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James Fenimore Cooper

 

Date Born: 9/15/1789
Place of Birth: Burlington, NJ United States

Date Died: 9/14/0
Place of Death: Cooperstown, NY United States


James Fenimore Cooper was a prolific and popular American writer of the early 19th century. He is particularly remembered as a novelist, who wrote numerous sea-stories as well as the historical romances known as the Leatherstocking Tales, featuring frontiersman Natty Bumppo. Among his most famous works is the novel The Last of the Mohicans, which many people consider his masterpiece.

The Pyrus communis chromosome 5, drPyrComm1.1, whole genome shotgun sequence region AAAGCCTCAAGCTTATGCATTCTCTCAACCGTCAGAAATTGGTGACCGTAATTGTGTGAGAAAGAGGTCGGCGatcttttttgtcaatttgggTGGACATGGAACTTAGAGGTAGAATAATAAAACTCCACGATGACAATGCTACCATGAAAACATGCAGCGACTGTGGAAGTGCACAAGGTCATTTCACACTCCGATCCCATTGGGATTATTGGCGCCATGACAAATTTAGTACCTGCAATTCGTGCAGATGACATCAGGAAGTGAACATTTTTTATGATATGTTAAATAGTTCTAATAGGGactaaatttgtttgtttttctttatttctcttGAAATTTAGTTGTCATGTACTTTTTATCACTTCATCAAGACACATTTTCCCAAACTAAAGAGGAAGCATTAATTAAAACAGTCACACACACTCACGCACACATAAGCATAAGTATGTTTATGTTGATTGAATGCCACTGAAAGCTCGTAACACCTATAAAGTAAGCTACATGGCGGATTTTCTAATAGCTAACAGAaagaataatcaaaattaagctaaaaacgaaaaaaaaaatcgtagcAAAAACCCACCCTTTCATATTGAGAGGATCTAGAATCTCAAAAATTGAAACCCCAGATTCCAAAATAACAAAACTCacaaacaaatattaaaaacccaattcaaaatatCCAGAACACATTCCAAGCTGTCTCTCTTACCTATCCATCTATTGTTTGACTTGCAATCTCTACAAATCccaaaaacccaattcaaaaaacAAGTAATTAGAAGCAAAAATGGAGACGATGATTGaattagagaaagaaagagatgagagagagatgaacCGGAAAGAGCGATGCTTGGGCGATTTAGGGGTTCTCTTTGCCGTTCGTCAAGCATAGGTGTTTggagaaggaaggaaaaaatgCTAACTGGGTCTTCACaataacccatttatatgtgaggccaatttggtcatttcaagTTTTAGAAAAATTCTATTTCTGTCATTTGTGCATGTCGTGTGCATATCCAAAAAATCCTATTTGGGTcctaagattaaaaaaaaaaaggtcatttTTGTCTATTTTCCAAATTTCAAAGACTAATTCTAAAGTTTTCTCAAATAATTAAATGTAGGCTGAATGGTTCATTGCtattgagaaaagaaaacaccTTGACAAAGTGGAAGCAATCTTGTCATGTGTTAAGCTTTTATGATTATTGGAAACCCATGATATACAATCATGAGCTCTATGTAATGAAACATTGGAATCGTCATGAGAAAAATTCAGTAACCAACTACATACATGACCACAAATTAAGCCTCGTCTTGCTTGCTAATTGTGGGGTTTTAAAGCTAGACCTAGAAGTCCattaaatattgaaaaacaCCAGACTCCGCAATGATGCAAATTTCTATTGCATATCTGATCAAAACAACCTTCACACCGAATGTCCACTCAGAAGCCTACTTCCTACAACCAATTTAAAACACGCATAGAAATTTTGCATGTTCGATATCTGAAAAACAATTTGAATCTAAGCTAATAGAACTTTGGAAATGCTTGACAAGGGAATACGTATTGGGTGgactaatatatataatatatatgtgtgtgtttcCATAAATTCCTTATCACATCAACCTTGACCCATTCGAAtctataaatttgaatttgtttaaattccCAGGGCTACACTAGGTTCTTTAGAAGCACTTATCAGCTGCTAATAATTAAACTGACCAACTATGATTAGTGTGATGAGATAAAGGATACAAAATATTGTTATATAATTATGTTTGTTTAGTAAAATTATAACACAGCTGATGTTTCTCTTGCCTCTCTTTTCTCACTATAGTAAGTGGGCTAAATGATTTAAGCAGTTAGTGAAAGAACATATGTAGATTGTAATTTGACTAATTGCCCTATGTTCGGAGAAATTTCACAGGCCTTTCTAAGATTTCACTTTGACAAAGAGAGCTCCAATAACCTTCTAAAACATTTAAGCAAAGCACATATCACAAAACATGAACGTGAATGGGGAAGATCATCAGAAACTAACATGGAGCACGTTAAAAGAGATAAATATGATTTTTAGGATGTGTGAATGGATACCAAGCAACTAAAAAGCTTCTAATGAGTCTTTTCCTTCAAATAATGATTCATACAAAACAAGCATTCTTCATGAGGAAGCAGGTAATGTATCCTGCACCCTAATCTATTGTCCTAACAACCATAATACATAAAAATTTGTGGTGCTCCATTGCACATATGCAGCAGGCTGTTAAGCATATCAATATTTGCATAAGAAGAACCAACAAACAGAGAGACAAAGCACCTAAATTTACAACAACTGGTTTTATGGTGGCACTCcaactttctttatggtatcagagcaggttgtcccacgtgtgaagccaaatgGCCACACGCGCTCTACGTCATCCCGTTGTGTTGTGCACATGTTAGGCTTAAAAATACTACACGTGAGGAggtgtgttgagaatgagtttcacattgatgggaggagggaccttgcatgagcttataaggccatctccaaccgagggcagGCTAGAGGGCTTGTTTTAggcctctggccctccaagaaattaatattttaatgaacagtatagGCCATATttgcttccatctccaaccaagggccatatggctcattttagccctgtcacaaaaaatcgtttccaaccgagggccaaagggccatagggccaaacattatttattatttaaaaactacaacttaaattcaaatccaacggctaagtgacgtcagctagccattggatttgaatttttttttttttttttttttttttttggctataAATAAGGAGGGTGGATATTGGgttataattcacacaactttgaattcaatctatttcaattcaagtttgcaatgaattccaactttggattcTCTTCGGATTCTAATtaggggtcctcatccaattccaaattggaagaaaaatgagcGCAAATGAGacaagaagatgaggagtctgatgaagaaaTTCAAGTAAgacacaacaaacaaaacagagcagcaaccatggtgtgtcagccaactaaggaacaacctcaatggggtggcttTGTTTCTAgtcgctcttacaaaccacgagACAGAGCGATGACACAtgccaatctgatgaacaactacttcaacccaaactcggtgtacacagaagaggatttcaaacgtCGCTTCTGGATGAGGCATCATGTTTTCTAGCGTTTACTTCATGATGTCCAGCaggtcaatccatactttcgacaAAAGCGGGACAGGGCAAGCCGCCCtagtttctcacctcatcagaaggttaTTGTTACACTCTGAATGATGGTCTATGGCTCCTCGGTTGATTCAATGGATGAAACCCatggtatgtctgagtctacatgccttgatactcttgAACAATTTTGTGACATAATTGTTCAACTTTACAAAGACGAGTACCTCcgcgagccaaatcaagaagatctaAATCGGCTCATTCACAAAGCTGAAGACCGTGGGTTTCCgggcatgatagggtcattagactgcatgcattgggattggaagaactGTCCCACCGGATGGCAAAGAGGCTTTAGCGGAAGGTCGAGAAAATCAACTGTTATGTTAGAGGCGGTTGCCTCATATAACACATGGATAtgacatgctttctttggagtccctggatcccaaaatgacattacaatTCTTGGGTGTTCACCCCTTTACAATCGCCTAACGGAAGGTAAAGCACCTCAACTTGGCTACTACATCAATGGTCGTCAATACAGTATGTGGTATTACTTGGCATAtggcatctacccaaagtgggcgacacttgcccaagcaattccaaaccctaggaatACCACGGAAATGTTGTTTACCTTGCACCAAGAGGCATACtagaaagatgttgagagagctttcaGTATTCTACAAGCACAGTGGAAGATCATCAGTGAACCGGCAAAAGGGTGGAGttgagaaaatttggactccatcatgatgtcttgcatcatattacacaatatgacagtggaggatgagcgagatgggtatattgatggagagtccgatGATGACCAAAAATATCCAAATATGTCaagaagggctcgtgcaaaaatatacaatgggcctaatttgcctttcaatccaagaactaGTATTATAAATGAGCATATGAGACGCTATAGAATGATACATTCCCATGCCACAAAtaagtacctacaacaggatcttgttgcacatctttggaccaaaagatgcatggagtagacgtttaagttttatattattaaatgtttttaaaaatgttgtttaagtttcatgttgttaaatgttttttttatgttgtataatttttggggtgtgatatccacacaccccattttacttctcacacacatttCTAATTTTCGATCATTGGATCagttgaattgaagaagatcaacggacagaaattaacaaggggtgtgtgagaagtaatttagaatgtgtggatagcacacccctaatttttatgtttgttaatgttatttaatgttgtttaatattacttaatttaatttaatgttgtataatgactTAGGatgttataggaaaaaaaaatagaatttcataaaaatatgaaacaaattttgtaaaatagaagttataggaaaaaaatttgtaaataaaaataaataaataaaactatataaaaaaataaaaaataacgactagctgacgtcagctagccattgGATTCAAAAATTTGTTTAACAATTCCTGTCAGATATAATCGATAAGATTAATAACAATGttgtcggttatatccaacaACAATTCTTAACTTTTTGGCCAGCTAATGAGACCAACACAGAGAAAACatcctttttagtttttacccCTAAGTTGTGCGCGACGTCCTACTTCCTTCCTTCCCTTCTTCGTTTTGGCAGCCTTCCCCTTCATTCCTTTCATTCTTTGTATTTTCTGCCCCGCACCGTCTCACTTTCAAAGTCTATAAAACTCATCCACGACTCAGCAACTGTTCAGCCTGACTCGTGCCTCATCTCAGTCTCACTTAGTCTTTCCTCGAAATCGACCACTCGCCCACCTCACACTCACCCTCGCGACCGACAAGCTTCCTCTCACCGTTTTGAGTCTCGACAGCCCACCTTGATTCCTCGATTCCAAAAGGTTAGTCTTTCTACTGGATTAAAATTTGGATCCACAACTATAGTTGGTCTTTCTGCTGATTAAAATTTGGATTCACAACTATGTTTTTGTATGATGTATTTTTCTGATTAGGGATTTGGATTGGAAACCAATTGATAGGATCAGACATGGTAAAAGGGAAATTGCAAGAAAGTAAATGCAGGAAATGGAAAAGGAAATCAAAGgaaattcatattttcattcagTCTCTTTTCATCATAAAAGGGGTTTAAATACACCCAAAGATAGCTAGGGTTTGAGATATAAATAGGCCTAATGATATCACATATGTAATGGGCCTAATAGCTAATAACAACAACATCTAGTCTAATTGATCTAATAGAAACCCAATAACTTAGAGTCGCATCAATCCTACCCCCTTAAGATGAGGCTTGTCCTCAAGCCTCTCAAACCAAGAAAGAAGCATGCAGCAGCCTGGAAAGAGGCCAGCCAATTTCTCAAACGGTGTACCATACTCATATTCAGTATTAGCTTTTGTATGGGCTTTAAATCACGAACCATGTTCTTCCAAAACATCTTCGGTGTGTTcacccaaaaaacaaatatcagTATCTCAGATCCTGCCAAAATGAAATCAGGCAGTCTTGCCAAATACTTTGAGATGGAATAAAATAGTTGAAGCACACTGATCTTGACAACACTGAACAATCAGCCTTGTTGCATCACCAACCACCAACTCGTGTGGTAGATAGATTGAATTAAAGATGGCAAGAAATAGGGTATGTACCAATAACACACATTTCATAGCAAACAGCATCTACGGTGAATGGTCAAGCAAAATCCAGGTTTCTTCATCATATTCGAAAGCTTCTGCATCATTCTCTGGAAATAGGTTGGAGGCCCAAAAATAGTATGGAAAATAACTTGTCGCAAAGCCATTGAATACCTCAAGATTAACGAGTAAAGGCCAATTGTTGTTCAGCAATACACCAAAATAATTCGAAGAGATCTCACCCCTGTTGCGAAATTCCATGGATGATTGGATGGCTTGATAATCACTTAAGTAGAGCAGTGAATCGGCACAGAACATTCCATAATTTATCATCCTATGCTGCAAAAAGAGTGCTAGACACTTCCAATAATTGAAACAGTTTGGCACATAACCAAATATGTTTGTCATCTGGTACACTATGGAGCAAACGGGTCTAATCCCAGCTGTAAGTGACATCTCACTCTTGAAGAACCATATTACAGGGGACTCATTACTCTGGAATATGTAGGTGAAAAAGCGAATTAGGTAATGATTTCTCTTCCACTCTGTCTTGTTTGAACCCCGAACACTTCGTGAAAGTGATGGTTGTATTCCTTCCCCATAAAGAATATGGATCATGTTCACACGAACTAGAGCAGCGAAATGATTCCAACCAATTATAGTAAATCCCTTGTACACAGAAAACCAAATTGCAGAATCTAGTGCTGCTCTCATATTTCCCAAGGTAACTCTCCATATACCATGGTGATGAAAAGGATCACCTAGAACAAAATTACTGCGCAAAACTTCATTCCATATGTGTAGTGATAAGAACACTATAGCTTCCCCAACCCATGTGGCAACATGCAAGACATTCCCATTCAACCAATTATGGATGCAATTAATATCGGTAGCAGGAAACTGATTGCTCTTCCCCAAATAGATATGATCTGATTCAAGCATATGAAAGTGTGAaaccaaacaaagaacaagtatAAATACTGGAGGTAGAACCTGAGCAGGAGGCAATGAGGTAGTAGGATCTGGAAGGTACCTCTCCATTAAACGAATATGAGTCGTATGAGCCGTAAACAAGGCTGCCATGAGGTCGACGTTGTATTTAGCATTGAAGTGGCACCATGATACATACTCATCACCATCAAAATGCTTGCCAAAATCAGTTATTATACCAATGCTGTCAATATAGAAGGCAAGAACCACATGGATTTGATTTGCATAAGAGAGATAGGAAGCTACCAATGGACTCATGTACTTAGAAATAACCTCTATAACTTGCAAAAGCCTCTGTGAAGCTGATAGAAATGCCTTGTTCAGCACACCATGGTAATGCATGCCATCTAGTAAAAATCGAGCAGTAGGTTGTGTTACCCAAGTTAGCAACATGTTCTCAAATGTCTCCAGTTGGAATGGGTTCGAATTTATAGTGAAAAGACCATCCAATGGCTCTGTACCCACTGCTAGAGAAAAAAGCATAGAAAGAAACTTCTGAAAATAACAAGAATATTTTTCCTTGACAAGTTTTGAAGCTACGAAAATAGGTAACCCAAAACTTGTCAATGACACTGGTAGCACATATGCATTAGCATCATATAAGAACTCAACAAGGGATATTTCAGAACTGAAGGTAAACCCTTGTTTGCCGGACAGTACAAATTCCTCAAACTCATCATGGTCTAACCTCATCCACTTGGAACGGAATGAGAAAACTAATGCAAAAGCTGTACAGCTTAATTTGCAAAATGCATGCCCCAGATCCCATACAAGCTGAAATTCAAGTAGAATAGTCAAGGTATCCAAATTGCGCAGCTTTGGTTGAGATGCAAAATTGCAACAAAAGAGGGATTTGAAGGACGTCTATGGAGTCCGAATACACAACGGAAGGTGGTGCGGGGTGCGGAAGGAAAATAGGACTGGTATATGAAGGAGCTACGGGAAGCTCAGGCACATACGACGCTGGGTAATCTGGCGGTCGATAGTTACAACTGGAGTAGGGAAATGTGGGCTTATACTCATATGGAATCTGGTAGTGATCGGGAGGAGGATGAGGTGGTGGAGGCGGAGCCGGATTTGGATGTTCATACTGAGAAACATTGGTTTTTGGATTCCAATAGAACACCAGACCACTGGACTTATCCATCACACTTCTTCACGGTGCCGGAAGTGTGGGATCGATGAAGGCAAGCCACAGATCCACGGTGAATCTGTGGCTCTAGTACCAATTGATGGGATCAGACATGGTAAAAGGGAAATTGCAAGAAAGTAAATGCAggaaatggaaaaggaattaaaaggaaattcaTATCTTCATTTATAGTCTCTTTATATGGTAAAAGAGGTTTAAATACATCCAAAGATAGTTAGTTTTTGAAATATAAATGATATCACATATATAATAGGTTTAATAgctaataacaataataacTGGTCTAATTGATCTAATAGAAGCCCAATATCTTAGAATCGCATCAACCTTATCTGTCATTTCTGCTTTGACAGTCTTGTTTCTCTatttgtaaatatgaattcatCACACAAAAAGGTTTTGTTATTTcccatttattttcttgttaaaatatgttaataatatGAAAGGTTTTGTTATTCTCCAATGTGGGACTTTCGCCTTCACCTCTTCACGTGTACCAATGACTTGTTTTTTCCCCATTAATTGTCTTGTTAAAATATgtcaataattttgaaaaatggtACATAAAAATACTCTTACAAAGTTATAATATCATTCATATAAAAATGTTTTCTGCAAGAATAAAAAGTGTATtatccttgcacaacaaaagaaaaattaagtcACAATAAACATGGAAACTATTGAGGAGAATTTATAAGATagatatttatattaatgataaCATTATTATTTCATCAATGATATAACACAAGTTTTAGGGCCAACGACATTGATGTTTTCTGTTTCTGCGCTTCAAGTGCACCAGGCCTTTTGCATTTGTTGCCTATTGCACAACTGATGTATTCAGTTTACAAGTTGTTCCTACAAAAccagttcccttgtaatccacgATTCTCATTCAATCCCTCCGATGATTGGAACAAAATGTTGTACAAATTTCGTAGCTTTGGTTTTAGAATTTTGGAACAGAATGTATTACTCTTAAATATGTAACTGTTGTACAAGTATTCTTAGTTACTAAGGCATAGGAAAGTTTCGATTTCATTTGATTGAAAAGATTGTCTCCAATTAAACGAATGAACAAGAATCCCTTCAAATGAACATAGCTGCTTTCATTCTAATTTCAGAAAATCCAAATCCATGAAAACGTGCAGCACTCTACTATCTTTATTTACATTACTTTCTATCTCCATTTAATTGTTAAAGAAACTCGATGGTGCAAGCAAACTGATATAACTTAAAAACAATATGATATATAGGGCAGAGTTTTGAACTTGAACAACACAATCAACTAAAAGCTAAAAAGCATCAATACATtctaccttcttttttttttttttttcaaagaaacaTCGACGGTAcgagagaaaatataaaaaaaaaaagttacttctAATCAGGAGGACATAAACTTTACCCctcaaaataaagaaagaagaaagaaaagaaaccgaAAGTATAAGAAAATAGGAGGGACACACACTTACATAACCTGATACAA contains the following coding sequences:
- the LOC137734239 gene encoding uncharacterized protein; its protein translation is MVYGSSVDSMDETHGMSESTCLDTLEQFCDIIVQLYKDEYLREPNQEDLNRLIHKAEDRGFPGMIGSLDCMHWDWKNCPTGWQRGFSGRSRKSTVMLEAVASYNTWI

Reared in the wild country round Otsego Lake, New York, on the yet unsettled estates of his father William Cooper, a judge and member of Congress, he was sent to school at Albany and at New Haven, and entered Yale at fourteen, remaining for some time the youngest student on the rolls. Three years afterwards he joined the United States Navy; but after making a voyage or two in a merchant vessel, to perfect himself in seamanship, and obtaining his lieutenancy, he married and resigned his commission (1811). He settled in Westchester County, New York, the "Neutral Ground" of his earliest American romance, and produced anonymously (1820) his first book, Precaution, a novel of the fashionable school. This was followed (1821) by The Spy, which was very successful at the date of issue; The Pioneers (1823), the first of the Leatherstocking series; and The Pilot (1824), a bold and dashing sea-story. The next was Lionel Lincoln (1825), a feeble and unattractive work; and this was succeeded in 1826 by the famous Last of the Mohicans, a book that is often quoted as its author's masterpiece. Quitting America for Europe he published at Paris The Prairie (1826), the best of his books in nearly all respects, and The Red Rover, (1828), by no means his worst. At this period the unequal and uncertain talent of Cooper would seem to have been at its best. These excellent novels were, however, succeeded by one very inferior, The Wept of Wish-ton-Wish (1829); by The Notions of a Travelling Bachelor (1828); and by The Waterwitch (1830), one of his many sea-stories.